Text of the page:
How crowdsourcing turned a comic fan’s fantasy into a reality

mangamagazine

By Victor Chu, co-founder of MangaMagazine.net

As a kid, one of my favorite pastimes was buying and reading comics. However, I found it difficult to find a platform that allowed users to interact with their favorite authors, read their content and buy their merchandise in one location. This challenge is equally frustrating to the authors; that’s where my co-founder and I came up with the idea for MangaMagazine.net, a digital crowdsourcing comic publishing platform.

We act as a resource to support our creators and connect them to readers who are looking for unique and professional content. We gather data from our readers and fans, providing a curated experience – highlighting high-quality series in our Featured and Premium tiers and offering corresponding monetary, merchandise and marketing support to our top performers. The goal of MangaMagazine.net is to become a self-sustaining platform where creators and readers can work together to find, develop, launch and monetize promising new work on a global scale, without leaving the site.

Here are four reasons why crowdsourcing is changing the comic publishing industry for the better:

  • Comic fans and authors are fanatical. The dedication of comic and manga readers and fans has no limits. For an author to engage readers early and show them that their feedback and opinions are valued, the author builds a more passionate and supportive reader group. This allows for many interesting reader-based initiatives that might not have been possible before. For example, instead of pre-ordering books in anticipation for selling them at conventions, authors can now launch a kickstarter or pre-order campaign to avoid any inventory or cash issues.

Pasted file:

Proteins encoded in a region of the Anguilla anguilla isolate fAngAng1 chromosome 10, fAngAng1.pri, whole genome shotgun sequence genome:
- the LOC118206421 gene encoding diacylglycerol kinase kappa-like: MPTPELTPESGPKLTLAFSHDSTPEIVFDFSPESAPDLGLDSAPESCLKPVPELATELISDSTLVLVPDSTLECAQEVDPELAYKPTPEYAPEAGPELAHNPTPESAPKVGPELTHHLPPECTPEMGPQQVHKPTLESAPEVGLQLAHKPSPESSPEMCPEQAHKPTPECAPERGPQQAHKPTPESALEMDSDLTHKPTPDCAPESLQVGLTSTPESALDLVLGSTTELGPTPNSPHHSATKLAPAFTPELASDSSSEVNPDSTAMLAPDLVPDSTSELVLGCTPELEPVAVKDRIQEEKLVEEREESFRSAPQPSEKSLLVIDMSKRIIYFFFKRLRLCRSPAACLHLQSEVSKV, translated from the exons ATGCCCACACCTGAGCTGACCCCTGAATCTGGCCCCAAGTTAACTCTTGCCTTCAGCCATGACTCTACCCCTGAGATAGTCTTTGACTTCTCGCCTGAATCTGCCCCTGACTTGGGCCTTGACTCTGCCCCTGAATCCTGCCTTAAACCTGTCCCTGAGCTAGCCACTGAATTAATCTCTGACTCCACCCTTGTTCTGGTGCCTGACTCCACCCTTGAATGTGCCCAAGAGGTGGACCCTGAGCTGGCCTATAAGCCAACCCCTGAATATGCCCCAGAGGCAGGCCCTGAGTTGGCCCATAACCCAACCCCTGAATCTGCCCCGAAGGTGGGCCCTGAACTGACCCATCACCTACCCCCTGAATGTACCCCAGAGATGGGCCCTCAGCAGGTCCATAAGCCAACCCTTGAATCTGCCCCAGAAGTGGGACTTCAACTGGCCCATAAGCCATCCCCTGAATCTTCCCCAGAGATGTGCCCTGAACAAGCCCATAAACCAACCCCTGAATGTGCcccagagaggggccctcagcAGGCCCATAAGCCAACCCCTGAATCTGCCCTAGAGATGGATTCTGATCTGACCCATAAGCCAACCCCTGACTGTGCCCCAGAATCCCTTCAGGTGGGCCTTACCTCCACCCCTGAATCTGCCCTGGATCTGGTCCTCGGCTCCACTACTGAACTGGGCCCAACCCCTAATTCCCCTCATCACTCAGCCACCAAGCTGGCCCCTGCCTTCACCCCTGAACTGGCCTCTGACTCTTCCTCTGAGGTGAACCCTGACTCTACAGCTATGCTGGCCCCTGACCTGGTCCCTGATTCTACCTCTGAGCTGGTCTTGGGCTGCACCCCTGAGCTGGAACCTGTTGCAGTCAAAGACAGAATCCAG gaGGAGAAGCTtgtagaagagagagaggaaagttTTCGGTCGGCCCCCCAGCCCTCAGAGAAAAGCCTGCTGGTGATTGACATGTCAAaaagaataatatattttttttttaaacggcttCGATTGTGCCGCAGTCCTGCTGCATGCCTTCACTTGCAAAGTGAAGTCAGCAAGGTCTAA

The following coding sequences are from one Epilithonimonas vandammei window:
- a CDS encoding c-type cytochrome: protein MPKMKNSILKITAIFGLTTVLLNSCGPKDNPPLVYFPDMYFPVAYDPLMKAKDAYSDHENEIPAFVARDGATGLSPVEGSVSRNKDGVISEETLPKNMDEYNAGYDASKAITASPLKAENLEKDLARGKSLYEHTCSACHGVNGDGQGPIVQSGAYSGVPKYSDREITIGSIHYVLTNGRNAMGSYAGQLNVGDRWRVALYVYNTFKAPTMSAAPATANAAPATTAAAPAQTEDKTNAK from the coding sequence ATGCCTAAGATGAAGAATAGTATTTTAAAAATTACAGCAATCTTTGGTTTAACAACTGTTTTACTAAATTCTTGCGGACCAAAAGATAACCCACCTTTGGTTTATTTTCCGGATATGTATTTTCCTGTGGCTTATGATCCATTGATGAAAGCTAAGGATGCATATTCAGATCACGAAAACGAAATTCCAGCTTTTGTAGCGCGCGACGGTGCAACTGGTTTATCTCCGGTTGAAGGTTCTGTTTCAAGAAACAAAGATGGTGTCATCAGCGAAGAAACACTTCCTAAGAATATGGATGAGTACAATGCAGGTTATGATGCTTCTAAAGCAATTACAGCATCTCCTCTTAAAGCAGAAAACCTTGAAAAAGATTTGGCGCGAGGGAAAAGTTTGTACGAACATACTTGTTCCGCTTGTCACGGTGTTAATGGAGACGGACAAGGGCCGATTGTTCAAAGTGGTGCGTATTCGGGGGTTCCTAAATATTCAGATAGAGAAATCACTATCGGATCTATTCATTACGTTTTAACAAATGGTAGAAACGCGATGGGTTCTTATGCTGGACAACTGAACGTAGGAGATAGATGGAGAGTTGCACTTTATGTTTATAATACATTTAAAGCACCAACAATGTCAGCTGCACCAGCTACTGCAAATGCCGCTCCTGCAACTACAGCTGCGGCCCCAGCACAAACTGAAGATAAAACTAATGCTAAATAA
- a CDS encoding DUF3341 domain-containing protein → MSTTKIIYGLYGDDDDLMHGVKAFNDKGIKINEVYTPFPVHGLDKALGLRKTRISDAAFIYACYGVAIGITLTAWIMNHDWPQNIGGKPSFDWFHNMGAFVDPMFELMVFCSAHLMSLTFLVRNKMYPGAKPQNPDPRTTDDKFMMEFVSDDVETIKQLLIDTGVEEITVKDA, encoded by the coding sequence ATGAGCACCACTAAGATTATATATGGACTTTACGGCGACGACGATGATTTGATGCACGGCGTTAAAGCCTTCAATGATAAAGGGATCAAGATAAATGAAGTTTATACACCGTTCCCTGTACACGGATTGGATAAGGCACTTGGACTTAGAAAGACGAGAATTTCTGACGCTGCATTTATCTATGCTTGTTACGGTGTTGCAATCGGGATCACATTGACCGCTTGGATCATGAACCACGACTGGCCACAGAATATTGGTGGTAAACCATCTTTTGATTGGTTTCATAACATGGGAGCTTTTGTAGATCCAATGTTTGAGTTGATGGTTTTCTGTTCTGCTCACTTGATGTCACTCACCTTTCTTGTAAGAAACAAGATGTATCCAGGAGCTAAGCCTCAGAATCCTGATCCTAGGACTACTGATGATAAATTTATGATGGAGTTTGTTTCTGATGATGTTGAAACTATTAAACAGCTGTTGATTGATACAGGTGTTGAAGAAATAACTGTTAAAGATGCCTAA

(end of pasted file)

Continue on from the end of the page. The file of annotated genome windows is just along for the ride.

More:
• No more risky bets. Instead of paying an advance or prioritizing marketing budgets on a small sample based on historical performance, there is a now a medium to determine if certain works will become popular. Authors no longer wait for their entire series to be completed before they publish digital chapters to gauge their readers’ feelings. This also means publishers can collect valuable data and provide a much more concrete direction for publishing houses to prioritize investments and plans.
  • Content aggregation sells. Crowdsourcing depends on content aggregation, which in turn naturally gathers individuals with similar interests. These individuals are open and interested in discovering related content. For example, when subscribers first join MangaMagazine.net, they follow almost five different series within the first three months. What if you could sell three or more books for every one you sold to a customer?
  • Data analytics saves dollars. Traditional publishing houses are unsure when success can occur for an author and in what medium or form the success will come. The lack of clarity then requires the wholesale purchase of all content rights by publishing houses. Through data, publishing houses gain greater clarity on engagement across a medium, geography and demographics, allowing them to better bid and purchase specific content rights, while also giving authors a chance to take advantage of opportunities with any other remaining content rights they still hold. With data, authors can feel empowered and the publishing houses save money.

Only time will tell whether publishing houses will change their narrow view of the content acquisition pipeline, but with the success of crowdsourcing models, it would make sense to change sooner rather than later.

NR Team

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